By Ethan Ruh
While juicy cheeseburgers, barbeque, or apple pie might be considered national foods of the US, no food holds a more special spot in Americans’ hearts than pizza. Our national love for this gooey and saucy delicacy stems back to the early 20th century, when this Italian specialty quickly became a mainstream dish and a staple of American cuisine. More recently, pizza has become a go-to meal for anyone who is feeling lazy, because you can get a hot and steamy pie in less than 30 minutes by just tapping buttons on your phone.
For Collegiate’s Upper and Middle school students, pizza has become more accessible than ever before. With the new renovations of McFall Hall now complete, Aladdin Food Services has made updates and adjustments to the meal service, most notably with the addition of two new pizza ovens. The cardboard-ish rectangular pizza of previous years has been replaced with pizza that actually looks like something you would want to put in your mouth.
During the first week of school, I spoke with Aladdin employee and pizza chef Ian Hogan to discuss the new ovens and the pizza making process. Hogan is tasked with making anywhere from 60 to 80 pizzas every day for the Collegiate community to enjoy. When asked about the ingredients used to create the pizzas, Hogan said, “We get the pizza dough already formed and all the toppings are fresh. It is all cooked and prepared in the morning.” After the sauce, cheese, and toppings are assembled on the crust, the pizza is placed into one of the conveyor belt ovens. The ovens cook the pizzas at 465 degrees fahrenheit, and the pies finish baking after about two and a half minutes.
Every day, there will be two different types of pizza offered in the cafeteria. Hogan is planning on making unusual pizzas, like caramelized onion and apple, shrimp scampi, steak and potatoes, and many more. Aladdin Food Services will also provide a more basic style of pizza every day. “I don’t think we will have cheese every day, but we should have something with just one topping, like pepperoni or sausage,” said Hogan. The addition of new pizza ovens and a dedicated pizza chef is a wonderful extension to the food service at Collegiate.
When I first walked into the newly renovated McFall Hall during the first week of school, I was stunned by all the new additions and aesthetic changes. While the sight of the brand new cafeteria was startling, what overtook me the most was the smell of freshly baked pizza. I immediately hustled to the back of the pizza line and grabbed as many slices as I could. My first bite was from a thin crust pizza, and I certainly was not disappointed. The thin crust pizza was very different from the typical pizza because the crust almost resembled a cracker. The crust was a little dry, but the robust sauce perfectly balanced out the dryness.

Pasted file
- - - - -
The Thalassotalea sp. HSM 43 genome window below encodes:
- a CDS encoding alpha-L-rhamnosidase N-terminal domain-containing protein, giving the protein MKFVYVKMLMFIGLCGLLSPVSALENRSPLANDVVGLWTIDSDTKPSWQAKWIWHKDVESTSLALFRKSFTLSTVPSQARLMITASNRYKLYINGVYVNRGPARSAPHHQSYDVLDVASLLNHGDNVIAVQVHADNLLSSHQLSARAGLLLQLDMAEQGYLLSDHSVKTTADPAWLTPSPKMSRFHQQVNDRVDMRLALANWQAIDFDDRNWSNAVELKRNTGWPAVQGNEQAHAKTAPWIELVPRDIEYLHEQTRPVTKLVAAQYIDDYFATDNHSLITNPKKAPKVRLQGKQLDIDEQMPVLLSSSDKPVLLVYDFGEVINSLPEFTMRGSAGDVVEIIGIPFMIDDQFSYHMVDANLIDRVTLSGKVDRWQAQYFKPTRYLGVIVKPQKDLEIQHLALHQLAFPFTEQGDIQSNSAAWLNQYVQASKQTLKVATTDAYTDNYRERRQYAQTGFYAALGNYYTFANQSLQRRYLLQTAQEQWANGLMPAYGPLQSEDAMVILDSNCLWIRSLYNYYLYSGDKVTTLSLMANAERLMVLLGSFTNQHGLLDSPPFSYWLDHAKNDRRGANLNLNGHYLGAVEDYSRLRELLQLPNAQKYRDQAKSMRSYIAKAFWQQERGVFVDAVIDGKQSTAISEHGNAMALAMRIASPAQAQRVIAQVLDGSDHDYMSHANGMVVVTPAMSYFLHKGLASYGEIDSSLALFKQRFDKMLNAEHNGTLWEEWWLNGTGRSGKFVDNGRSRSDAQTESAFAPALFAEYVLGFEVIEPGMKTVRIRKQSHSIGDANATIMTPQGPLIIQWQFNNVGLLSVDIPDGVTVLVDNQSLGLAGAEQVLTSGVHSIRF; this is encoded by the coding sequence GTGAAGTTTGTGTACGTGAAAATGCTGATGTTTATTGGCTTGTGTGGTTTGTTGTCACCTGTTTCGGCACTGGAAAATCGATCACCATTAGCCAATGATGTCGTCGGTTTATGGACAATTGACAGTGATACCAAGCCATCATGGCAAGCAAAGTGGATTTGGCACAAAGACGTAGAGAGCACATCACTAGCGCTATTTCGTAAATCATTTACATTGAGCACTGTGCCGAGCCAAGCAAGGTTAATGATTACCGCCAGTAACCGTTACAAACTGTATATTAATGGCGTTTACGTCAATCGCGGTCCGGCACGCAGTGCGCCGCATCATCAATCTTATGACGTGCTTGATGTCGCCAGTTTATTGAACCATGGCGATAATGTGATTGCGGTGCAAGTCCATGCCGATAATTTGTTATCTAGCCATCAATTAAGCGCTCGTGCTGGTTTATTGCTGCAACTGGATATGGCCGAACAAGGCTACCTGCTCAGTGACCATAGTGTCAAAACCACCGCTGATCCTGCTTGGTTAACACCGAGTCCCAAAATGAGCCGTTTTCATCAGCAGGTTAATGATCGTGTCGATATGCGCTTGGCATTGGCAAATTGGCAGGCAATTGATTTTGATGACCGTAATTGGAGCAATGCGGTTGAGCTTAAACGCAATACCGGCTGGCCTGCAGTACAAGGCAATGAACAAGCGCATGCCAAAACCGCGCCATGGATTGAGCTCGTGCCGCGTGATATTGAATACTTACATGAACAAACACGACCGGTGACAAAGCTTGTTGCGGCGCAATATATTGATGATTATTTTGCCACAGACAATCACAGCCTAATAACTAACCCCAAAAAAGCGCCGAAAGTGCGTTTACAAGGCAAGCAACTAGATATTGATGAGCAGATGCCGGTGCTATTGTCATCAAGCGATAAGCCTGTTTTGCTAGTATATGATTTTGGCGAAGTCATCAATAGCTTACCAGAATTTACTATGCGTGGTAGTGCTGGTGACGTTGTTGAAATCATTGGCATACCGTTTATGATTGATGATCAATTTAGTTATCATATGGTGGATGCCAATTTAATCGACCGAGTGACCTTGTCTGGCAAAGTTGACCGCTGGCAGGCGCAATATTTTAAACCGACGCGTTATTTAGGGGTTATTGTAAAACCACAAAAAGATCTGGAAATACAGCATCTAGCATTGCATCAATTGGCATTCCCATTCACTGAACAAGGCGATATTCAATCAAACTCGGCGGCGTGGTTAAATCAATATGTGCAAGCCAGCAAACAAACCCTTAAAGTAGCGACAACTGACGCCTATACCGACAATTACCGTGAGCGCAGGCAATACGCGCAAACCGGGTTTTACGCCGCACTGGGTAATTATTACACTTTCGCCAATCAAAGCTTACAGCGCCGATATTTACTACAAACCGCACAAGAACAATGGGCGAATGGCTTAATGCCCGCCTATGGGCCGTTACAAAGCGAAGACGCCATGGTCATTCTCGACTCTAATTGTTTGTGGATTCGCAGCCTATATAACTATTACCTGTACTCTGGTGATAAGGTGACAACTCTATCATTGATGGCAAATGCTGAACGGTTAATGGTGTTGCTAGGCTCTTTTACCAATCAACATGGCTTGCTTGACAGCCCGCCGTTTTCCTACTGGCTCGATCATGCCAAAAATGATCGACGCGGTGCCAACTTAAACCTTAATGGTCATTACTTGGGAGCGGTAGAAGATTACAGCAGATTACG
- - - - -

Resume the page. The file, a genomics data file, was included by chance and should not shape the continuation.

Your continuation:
After quickly devouring the first slice, I then sampled the thicker crust pizza. When I first bit into this slice, I experienced a crunchy base, but once I broke through the initial layer of crust, I was greeted with a chewy combination of bread, sauce, and cheese. The sauce-to-cheese ratio in that pizza was a bit off; it needed some more sauce to balance out the strong flavors of the cheese and bread, because the sauce disappeared into the other stronger flavors. While I did not find much pleasure from the thick crust pizza, many of my classmates thought this pizza was delicious. Zach Cohen (‘18) really enjoyed the thick crust slice and said, “I like a bready pizza.”
During the first few days of school, thick and thin crust pizza were both offered, but Hogan stated, “that’s how it was at first, but I think we are going to stick with one pizza crust, and it is in between thick and thin.” Starting later that week, all of the pizza was created on a crust that was similar to that of a typical pizza you would order at a restaurant. Ashray Namala (‘18) describes this style of pizza as “very similar to Domino’s.” This level of crust thickness created a pizza slice that I think is much better than both of the thin and thick crust pizzas. The pizza’s crust has a nice crunch on the bottom but it also manages to be soft and chewy. This pizza is piping hot, and the crust, sauce, and cheese all melt together in unison. The sauce sits nicely on the top layer of crust, and the cheese blankets the sauce to keep it all in place. The only downside to this pizza is that it is a little greasy, and the cheese and sauce easily slides off of the crust.
In my opinion, the pizza is a great addition to the cafeteria, and it is definitely better than the pizza from previous years. After trying the pizza for the first time, Robertson Reed (‘18) said that the pizza is, “better than it used to be but not amazing.” It is undeniably not the best pizza I have ever had, but it is still something I can look forward to eating throughout the year. Having pizza available every day of the year gives the Collegiate community a safe option when the rest of the lunch menu is not as appealing.
All photos by Ethan Ruh.